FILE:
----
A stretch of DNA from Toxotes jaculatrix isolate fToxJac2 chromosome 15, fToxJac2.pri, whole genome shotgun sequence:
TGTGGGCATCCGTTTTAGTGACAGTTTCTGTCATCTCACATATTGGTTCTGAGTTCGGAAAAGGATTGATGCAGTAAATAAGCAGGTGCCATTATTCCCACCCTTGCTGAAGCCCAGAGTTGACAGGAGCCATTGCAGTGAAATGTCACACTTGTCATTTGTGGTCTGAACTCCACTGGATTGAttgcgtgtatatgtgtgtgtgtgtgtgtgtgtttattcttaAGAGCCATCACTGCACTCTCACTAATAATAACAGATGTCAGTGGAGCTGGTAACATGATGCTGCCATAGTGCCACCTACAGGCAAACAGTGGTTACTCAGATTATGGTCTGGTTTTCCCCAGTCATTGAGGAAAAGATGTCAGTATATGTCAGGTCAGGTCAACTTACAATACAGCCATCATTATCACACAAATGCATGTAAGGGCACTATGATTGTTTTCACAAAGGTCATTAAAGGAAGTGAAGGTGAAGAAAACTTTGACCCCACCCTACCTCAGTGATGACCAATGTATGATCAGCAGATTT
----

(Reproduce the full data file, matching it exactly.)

A stretch of DNA from Toxotes jaculatrix isolate fToxJac2 chromosome 15, fToxJac2.pri, whole genome shotgun sequence:
TGTGGGCATCCGTTTTAGTGACAGTTTCTGTCATCTCACATATTGGTTCTGAGTTCGGAAAAGGATTGATGCAGTAAATAAGCAGGTGCCATTATTCCCACCCTTGCTGAAGCCCAGAGTTGACAGGAGCCATTGCAGTGAAATGTCACACTTGTCATTTGTGGTCTGAACTCCACTGGATTGAttgcgtgtatatgtgtgtgtgtgtgtgtgtgtttattcttaAGAGCCATCACTGCACTCTCACTAATAATAACAGATGTCAGTGGAGCTGGTAACATGATGCTGCCATAGTGCCACCTACAGGCAAACAGTGGTTACTCAGATTATGGTCTGGTTTTCCCCAGTCATTGAGGAAAAGATGTCAGTATATGTCAGGTCAGGTCAACTTACAATACAGCCATCATTATCACACAAATGCATGTAAGGGCACTATGATTGTTTTCACAAAGGTCATTAAAGGAAGTGAAGGTGAAGAAAACTTTGACCCCACCCTACCTCAGTGATGACCAATGTATGATCAGCAGATTT